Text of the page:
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Packaging machines speak up (sidebar)

Network facilitates data acquisition
FILED IN:  Controls  > Strategy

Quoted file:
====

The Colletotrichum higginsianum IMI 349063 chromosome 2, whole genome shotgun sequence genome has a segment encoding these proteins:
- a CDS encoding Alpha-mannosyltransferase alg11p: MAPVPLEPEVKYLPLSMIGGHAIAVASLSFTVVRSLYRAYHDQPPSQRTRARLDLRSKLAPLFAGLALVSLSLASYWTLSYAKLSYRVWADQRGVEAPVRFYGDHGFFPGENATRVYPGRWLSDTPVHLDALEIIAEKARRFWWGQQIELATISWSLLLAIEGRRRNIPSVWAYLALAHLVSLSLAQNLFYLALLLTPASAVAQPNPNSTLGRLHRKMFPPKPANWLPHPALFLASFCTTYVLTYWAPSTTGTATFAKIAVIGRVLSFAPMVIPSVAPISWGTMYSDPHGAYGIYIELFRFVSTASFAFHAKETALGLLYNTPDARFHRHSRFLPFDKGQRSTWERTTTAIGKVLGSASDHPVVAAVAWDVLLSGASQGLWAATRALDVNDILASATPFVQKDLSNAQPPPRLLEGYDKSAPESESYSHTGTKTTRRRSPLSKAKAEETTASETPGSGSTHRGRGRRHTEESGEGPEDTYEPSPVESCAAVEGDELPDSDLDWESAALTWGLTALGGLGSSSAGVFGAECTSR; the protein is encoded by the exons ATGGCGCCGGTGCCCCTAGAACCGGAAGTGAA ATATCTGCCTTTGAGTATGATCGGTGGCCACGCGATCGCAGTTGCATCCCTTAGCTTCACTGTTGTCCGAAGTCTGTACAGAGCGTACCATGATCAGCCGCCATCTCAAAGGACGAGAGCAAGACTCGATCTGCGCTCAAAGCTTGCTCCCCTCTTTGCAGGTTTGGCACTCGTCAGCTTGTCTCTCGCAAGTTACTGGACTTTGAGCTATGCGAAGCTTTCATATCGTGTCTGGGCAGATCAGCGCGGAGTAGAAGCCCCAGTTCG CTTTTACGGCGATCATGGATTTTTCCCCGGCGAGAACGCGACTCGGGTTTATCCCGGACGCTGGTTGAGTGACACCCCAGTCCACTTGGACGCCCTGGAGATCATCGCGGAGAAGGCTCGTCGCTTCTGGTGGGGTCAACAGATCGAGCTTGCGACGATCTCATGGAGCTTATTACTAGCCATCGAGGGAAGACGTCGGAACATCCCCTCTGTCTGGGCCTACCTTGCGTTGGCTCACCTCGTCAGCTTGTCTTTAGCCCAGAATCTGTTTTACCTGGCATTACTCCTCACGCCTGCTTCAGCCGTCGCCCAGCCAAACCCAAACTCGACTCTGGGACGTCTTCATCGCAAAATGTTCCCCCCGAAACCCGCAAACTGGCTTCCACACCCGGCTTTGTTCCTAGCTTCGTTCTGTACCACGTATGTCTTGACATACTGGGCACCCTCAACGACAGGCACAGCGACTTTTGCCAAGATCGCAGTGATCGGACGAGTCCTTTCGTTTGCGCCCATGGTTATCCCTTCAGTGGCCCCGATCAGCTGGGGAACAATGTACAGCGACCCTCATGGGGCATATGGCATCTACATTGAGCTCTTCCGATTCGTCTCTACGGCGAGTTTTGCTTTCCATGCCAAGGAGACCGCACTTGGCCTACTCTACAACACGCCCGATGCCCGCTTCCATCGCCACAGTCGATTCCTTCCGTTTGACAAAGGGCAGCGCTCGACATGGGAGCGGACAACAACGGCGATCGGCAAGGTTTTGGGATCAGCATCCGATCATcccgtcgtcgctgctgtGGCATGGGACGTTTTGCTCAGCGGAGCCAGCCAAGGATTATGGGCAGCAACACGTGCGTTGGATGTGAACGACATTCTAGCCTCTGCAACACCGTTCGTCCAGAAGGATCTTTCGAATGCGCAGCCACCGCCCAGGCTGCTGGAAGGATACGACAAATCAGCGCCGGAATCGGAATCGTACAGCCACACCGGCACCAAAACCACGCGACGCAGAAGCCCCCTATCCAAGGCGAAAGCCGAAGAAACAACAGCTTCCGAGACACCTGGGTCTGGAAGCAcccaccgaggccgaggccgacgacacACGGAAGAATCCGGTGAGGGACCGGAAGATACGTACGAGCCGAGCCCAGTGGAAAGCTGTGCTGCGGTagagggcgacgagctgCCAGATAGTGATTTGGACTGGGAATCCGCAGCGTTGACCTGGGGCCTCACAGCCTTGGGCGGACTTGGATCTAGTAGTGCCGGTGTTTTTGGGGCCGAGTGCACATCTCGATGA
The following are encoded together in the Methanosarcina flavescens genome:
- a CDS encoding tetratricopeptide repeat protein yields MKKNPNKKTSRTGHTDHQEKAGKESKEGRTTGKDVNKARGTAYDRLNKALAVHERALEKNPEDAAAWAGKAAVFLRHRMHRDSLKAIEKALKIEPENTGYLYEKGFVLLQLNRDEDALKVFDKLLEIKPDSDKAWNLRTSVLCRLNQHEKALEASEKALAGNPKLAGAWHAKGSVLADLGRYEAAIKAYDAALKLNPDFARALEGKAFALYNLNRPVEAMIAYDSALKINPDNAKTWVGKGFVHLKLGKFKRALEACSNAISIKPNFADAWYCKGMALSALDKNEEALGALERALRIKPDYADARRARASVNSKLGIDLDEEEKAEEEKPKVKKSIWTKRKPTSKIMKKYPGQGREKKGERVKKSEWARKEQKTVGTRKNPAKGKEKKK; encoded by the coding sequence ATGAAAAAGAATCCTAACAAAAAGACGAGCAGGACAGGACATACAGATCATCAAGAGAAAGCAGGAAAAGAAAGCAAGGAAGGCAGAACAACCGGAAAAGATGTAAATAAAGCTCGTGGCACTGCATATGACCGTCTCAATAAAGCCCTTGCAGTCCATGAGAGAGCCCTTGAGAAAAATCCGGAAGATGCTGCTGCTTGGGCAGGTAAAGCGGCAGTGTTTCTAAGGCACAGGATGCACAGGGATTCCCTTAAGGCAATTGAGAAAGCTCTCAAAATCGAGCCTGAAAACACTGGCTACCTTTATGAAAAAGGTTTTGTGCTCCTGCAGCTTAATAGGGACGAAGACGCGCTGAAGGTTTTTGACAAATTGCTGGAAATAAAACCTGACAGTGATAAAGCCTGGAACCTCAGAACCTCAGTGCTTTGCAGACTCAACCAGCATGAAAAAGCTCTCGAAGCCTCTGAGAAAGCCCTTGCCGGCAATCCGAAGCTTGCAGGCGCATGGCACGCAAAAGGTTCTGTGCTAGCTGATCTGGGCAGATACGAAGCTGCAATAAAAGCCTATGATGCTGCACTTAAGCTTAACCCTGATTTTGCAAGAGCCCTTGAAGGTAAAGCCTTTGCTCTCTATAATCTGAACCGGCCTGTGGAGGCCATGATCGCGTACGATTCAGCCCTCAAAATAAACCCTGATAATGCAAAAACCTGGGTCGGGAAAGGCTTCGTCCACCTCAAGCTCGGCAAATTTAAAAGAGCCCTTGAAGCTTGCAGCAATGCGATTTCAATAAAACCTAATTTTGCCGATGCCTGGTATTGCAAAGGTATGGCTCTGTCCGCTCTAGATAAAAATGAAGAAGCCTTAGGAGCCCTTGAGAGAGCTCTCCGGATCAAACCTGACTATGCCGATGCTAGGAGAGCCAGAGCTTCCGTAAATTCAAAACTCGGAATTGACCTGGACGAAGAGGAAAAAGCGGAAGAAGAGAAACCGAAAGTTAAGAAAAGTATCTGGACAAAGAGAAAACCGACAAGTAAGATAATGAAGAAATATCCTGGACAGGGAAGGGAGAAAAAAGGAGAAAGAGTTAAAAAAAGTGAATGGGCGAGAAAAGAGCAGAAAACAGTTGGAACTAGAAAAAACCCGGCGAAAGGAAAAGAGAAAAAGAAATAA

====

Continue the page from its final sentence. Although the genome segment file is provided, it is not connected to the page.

As part of Amway's controls strategy the company is beginning to eliminate clipboards and paperwork on its packaging lines by automating data acquisition functions. Such data collection is made possible by a data logging computer adjacent to each packaging line in Amway's personal care plant tied into the packaging area's PLC network. "There's a lot of paperwork that goes on along the line during a production run" says Jay Mol electrical engineer at the personal care plant. "The data logger has for the most part eliminated all that paperwork." It also permits the data to be easily shared by other departments on the company's local area network (LAN) to which the data logger is attached. Finally it reduces the exposure to human error that existed when log sheets were filled out by hand and key-punched into a computer. The data logging computers are off-the-shelf PCs (not industrial-hardened) in washdown-grade stainless-steel cabinets. The PCs are running software Amway wrote itself in Microsoft's Visual Basic language. By polling the various PLCs on the packaging line the computer automatically collects data such as filled bottle count case count production speed and product temperature. Based on the data it collects the software also computes such statistics as uptime downtime (although not the specific causes) average production rate peak rate scrap rate and a variety of efficiency measurements. All this data is logged by product run as well as by shift. For some data acquisition however the process is still semi-automatic. "A scale and torquer is attached to the data logger" says Mol. "When an operator takes occasional weighments the data goes right into the system rather than onto a clipboard" he says. Next up: more automation Amway's data logging computer in use for only the past year is a step toward a larger goal: a more seamless integration of the company's computing infrastructure (including mainframe and local area network for office computers) with the plants' production lines right down to the network of PLCs on the packaging lines. Towards that end Amway's Global Engineering Group is working to automatically direct the complex flow of information from the mainframe where production planning information is stored down to the packaging line. Says Mol: "That includes purchasing and tracking of components all the special instructions that need to take place all the machine set-up parameters line speeds torque requirements QA requirements and the lot and date codes. "Some of these instructions are now accessible in separate computers along the end of the line" adds Mol. What's still missing is a direct link from the LAN to the PLC network. When that link is in place it will allow many machine settings to be transmitted from the mainframe all the way to the PLCs on the packaging line.

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